Does adaptation really help us to explain language change?
Zeitschrift für Sprachwissenschaft
Inst, för lingvistik, Stockholms universltet, S-10691 Stockholm, Sweden email@example.com Haspe Ima th's account of the role of teleological explanations in linguistics is clear and illuminating, as is also his analysis of the not too explicit relationship between OT constraints and functional motivations. But the main point of OT lies, as far as I can understand, not in the constraints themselves but rather in the claim that variation between and within languages can be reduced to differences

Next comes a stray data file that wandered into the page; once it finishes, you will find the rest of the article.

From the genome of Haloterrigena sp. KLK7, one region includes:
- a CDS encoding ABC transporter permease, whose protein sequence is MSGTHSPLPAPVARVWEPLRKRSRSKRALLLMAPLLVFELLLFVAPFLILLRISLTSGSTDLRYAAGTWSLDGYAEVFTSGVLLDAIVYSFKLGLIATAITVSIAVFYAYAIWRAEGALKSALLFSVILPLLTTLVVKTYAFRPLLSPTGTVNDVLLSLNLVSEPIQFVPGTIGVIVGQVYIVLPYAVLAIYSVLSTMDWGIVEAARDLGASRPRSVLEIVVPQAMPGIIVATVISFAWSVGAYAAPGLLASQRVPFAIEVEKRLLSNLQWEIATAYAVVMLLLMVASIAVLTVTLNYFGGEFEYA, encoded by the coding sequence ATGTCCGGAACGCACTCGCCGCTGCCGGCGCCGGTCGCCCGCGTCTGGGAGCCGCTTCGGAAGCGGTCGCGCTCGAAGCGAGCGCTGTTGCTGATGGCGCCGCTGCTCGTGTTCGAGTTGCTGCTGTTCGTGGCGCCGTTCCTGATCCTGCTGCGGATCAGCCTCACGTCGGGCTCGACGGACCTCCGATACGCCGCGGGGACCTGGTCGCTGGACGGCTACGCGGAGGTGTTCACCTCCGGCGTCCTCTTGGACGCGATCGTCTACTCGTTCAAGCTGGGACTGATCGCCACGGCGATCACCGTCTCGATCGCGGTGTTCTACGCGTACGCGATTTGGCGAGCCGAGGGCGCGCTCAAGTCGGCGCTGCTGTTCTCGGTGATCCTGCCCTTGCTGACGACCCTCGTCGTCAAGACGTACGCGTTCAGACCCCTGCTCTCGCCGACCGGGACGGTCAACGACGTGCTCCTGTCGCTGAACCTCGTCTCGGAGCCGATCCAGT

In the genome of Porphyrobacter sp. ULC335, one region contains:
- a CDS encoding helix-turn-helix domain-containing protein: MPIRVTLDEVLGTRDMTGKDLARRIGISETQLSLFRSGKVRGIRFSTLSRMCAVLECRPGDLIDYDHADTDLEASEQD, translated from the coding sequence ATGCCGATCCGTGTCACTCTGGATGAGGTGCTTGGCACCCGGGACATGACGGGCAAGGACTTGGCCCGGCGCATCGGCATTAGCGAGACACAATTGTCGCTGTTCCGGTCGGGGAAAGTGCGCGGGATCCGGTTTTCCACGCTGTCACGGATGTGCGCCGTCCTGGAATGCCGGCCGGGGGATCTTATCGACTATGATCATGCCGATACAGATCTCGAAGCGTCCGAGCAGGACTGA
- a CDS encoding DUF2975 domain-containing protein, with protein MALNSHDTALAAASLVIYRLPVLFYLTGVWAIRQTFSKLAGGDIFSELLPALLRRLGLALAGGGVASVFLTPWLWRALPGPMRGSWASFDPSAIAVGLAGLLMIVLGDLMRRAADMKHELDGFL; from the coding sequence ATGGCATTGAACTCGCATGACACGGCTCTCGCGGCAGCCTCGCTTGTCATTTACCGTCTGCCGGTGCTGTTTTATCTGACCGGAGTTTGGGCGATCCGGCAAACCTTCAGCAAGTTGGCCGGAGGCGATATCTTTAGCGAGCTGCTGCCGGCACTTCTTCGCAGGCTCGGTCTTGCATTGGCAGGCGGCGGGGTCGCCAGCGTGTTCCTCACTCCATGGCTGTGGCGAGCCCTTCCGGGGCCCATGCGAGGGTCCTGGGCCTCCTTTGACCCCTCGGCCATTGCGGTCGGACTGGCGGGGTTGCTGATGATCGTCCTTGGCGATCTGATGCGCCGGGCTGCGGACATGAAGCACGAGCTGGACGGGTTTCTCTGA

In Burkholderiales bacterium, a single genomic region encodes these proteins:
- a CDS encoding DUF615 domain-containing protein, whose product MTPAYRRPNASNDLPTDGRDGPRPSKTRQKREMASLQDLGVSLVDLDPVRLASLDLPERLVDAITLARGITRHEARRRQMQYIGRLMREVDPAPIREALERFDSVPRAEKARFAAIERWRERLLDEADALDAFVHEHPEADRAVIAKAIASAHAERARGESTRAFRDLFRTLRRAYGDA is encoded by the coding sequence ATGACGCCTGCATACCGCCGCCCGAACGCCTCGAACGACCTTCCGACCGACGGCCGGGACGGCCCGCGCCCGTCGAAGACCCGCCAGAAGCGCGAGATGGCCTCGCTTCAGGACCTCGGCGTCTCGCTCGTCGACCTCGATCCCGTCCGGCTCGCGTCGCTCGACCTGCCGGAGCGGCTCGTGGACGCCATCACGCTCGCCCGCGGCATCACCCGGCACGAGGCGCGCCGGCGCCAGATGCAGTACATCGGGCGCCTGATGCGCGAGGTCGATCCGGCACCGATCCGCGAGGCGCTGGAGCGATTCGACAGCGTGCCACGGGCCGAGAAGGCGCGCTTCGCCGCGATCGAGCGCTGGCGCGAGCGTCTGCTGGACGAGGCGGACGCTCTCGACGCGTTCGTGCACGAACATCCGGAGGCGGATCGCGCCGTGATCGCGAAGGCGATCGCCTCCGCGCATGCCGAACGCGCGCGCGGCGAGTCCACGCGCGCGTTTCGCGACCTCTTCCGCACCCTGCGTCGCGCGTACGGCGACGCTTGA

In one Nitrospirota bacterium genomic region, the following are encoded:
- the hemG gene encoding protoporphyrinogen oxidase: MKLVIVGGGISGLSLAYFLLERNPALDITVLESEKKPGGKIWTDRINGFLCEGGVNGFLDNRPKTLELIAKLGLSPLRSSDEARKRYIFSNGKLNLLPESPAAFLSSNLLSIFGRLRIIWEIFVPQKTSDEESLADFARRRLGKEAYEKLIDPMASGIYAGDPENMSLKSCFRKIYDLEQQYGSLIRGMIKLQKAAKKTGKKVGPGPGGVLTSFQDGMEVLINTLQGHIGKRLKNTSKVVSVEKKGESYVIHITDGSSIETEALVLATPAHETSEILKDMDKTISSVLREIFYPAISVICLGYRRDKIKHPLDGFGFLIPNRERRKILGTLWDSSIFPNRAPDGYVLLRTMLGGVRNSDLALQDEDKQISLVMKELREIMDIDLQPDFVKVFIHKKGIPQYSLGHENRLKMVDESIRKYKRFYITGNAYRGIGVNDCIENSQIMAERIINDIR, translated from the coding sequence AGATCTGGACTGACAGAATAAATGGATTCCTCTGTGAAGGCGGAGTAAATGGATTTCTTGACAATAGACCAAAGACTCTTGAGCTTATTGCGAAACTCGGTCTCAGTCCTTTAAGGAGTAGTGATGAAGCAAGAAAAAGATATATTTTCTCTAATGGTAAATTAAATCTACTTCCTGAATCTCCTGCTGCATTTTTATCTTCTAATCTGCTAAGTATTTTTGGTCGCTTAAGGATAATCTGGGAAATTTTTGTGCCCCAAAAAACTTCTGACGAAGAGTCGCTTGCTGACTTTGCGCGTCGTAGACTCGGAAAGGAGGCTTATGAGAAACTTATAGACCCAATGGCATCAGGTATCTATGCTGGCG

... n the ranking of constraints. It ought to follow from this that language change has essentially to be modification of the weightings of one or more constraints. Haspelmath's paper does not really address the issue of the viability of such a view on language change. Instead, he brings in adaptation as an explanatory concept from evolutionary biology. The application of adaptation to the theory of linguistic change is not unproblematic. Typically, biological populations change their genetic make-up as a response to changes in the environment. Such situations are also found in language change, as when new words are introduced to refer to cultural innovations, but attempts to explain grammatical and phonological change in a similar way have not been convincing. Adaptation does constrain linguistic change in the sense that new structures have to meet minimal demands on functionality to be accepted. But this will not, in the normal case, lead to a transition from a sub-optimal to an optimal stage in the development of the language. A case in point is Haspelmath's paradigm example, the assumed transition from [kxtz] to [kaets]. As he himself acknowledges in fn. 3, this example is "not ideal" since [kxtz] is "very difficult to pronounce" and "was presumably eliminated very soon". Indeed, it can be doubted whether there has ever been a stage of English where [kaetz] was a normal pronunciation. Rather than language change proper we seem here to be dealing with "instant adaptation". Another key concept in Haspelmath's account is variation. Its role in the story of language change, however, is also problematic. Darwin's notion of natural selection presupposes pre-existing variation in the population. But since natural selection inevitably eliminates some of the variation, there must be something that constantly "feeds" the pool of variation if the whole process is not going to